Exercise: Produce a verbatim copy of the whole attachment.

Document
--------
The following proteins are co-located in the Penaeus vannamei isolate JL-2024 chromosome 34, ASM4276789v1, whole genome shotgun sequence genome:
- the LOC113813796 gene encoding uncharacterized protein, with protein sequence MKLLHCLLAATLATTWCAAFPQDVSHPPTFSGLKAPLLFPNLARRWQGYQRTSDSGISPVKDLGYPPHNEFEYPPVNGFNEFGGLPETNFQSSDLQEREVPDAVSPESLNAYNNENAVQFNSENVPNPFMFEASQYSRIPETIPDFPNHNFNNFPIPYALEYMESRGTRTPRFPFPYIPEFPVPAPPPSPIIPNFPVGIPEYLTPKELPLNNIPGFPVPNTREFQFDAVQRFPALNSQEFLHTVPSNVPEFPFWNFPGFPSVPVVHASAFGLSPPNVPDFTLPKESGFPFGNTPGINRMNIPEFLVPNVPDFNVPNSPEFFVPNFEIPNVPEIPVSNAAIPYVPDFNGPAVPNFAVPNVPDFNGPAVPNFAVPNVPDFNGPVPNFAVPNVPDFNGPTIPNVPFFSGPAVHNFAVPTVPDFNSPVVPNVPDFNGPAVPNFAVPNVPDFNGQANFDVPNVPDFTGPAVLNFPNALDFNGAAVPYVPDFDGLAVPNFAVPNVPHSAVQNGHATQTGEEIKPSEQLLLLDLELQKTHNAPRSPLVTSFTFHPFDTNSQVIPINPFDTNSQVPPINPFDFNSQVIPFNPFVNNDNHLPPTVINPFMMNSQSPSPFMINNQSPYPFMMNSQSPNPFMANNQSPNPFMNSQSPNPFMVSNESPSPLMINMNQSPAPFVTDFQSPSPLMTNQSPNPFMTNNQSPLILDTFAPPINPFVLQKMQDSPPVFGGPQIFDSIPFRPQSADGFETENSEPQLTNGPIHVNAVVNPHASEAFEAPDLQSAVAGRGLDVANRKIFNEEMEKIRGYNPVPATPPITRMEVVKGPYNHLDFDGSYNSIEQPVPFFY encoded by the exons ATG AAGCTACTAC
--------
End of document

The following proteins are co-located in the Penaeus vannamei isolate JL-2024 chromosome 34, ASM4276789v1, whole genome shotgun sequence genome:
- the LOC113813796 gene encoding uncharacterized protein, with protein sequence MKLLHCLLAATLATTWCAAFPQDVSHPPTFSGLKAPLLFPNLARRWQGYQRTSDSGISPVKDLGYPPHNEFEYPPVNGFNEFGGLPETNFQSSDLQEREVPDAVSPESLNAYNNENAVQFNSENVPNPFMFEASQYSRIPETIPDFPNHNFNNFPIPYALEYMESRGTRTPRFPFPYIPEFPVPAPPPSPIIPNFPVGIPEYLTPKELPLNNIPGFPVPNTREFQFDAVQRFPALNSQEFLHTVPSNVPEFPFWNFPGFPSVPVVHASAFGLSPPNVPDFTLPKESGFPFGNTPGINRMNIPEFLVPNVPDFNVPNSPEFFVPNFEIPNVPEIPVSNAAIPYVPDFNGPAVPNFAVPNVPDFNGPAVPNFAVPNVPDFNGPVPNFAVPNVPDFNGPTIPNVPFFSGPAVHNFAVPTVPDFNSPVVPNVPDFNGPAVPNFAVPNVPDFNGQANFDVPNVPDFTGPAVLNFPNALDFNGAAVPYVPDFDGLAVPNFAVPNVPHSAVQNGHATQTGEEIKPSEQLLLLDLELQKTHNAPRSPLVTSFTFHPFDTNSQVIPINPFDTNSQVPPINPFDFNSQVIPFNPFVNNDNHLPPTVINPFMMNSQSPSPFMINNQSPYPFMMNSQSPNPFMANNQSPNPFMNSQSPNPFMVSNESPSPLMINMNQSPAPFVTDFQSPSPLMTNQSPNPFMTNNQSPLILDTFAPPINPFVLQKMQDSPPVFGGPQIFDSIPFRPQSADGFETENSEPQLTNGPIHVNAVVNPHASEAFEAPDLQSAVAGRGLDVANRKIFNEEMEKIRGYNPVPATPPITRMEVVKGPYNHLDFDGSYNSIEQPVPFFY encoded by the exons ATG AAGCTACTAC